A Journey into Outer Space
Dates: Mar 16, 2011
Location: London, United Kingdom
Intelligence² | Are we alone in the universe? How will we ever find out?
How did the universe begin?
Will we ever find the mysterious “God particle”? What would it mean if we did?
How soon will we all become space tourists?
These are some of the big questions surrounding man’s existence….and Intelligence² are bringing together some of the world’s leading scientists, astronomers and space pioneers to attempt to answer them.
Particle physicist and BBC presenter Brian Cox will talk about the Large Hadron Collider at CERN in Geneva, and specifically about what the world’s largest scientific experiment might tell us about some of the great questions in cosmology. What is dark matter? Why is gravity so weak? What happens in the heart of neutron stars?
Charles Simonyi, the former Microsoft technology architect and space tourist, will tell us what it’s like to be aboard the International Space Station, focusing in particular on weightlessness: What does it mean? What would Newton have said about it? And how does it actually feel? He’ll illustrate his talk with images from Newton’s books and video taken aboard the space station.
Royal astronomer Martin Rees will outline how a mysterious ‘big bang’ gave rise to atoms, galaxies, stars, planets — and at least one biosphere. Having introduced us to the exciting discoveries that suggest there are billions of planets orbiting other stars in our galaxy, and that there are billions of other galaxies, he will speculate on whether our ‘big bang’ is just one of many, on the probabilities of life on other planets, and on the long-range future for life, here on earth and far beyond.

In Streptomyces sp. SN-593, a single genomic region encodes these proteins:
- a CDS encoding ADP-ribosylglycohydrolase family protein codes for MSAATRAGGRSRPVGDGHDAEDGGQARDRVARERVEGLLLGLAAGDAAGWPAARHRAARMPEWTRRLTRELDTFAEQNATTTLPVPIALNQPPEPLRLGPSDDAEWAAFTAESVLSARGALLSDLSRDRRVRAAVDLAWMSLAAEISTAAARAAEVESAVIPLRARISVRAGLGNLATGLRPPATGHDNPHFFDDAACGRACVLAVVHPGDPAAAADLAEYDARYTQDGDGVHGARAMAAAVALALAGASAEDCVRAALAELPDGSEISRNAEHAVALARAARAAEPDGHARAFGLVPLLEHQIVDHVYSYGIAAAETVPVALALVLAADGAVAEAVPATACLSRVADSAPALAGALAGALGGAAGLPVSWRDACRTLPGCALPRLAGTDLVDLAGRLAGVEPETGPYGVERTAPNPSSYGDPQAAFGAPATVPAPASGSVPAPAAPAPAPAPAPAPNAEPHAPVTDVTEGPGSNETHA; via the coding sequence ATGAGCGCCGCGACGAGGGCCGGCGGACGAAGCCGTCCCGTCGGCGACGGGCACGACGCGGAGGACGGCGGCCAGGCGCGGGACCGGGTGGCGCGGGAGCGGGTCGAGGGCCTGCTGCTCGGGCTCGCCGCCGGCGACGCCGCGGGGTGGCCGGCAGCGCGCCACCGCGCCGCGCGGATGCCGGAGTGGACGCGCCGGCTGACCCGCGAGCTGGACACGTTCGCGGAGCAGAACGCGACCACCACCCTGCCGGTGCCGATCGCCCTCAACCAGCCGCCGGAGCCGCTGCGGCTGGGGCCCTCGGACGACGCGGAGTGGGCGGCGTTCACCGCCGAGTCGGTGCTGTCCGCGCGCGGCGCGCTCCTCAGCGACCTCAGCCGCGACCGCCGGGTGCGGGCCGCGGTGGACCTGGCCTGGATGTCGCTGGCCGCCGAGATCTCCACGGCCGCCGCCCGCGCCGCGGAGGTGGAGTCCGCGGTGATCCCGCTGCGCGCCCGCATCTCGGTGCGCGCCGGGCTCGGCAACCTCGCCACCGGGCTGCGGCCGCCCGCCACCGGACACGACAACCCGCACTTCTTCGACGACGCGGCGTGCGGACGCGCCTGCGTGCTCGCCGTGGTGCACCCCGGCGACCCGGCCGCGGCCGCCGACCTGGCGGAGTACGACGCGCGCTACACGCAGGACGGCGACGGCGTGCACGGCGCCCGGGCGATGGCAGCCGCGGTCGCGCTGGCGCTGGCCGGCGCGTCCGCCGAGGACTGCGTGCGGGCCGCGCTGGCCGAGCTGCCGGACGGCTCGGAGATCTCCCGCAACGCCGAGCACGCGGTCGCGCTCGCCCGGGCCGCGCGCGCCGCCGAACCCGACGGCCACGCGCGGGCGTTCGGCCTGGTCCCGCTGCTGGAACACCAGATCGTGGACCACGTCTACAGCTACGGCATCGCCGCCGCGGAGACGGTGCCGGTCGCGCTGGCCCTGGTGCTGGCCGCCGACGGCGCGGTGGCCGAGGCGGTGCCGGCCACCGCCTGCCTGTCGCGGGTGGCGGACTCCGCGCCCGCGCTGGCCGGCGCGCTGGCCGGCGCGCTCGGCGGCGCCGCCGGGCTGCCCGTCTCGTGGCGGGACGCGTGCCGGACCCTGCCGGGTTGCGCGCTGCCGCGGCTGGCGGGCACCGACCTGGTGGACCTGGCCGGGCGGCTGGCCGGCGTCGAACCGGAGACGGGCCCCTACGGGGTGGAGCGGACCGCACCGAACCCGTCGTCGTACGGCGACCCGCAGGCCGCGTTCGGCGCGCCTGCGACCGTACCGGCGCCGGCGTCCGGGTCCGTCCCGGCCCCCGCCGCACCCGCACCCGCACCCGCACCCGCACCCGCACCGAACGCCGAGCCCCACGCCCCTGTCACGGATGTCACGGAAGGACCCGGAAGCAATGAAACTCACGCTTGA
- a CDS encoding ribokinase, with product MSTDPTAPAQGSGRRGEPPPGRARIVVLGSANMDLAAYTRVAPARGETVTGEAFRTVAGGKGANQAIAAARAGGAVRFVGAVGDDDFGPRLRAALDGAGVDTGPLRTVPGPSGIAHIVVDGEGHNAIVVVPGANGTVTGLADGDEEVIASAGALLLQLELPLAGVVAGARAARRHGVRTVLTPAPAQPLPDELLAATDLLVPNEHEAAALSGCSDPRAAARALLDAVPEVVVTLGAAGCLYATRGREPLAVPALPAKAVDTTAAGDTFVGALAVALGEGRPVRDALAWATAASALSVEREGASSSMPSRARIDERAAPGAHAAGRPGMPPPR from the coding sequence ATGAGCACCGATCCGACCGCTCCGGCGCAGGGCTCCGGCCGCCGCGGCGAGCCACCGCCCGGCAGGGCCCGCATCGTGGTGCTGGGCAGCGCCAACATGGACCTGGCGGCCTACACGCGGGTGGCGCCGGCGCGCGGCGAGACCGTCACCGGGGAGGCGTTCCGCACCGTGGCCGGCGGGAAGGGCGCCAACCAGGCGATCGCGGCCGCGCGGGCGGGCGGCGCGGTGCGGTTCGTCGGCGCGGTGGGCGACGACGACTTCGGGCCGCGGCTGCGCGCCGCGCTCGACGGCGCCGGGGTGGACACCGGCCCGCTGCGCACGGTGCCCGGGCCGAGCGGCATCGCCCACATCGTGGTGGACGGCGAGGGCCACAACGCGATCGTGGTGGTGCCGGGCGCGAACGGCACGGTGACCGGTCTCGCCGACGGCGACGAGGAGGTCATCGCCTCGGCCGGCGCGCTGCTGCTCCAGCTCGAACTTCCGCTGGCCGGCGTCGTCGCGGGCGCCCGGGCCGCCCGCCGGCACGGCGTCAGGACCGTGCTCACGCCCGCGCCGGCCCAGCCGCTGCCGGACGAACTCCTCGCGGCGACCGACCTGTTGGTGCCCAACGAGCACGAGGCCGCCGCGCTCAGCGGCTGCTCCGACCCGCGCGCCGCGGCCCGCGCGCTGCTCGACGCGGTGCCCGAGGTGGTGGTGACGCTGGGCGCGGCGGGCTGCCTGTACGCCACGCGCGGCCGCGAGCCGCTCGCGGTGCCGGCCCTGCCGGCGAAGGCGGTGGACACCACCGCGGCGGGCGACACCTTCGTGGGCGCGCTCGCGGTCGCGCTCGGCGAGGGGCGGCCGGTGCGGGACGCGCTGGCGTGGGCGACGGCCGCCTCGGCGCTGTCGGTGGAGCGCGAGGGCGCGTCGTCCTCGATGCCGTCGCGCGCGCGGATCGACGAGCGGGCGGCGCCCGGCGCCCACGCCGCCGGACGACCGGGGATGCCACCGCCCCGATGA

Biographer Richard Holmes will lead us back in time for an historical overview of space — from Ptolemy to Galileo to Herschel. How did astronomers of the past understand the cosmos? What impact did they have on poets and writers such as Shakespeare and Keats?
And planetary scientist Colin Pillinger will talk about space exploration past, present and future using manned and robotic spacecraft. As the man who led the Beagle 2 project to send a spacecraft to look for evidence of life on Mars, he will be asking the big question: Is there life elsewhere in the universe?
The event will be chaired by Rick Stroud, film-maker and author of The Book of the Moon.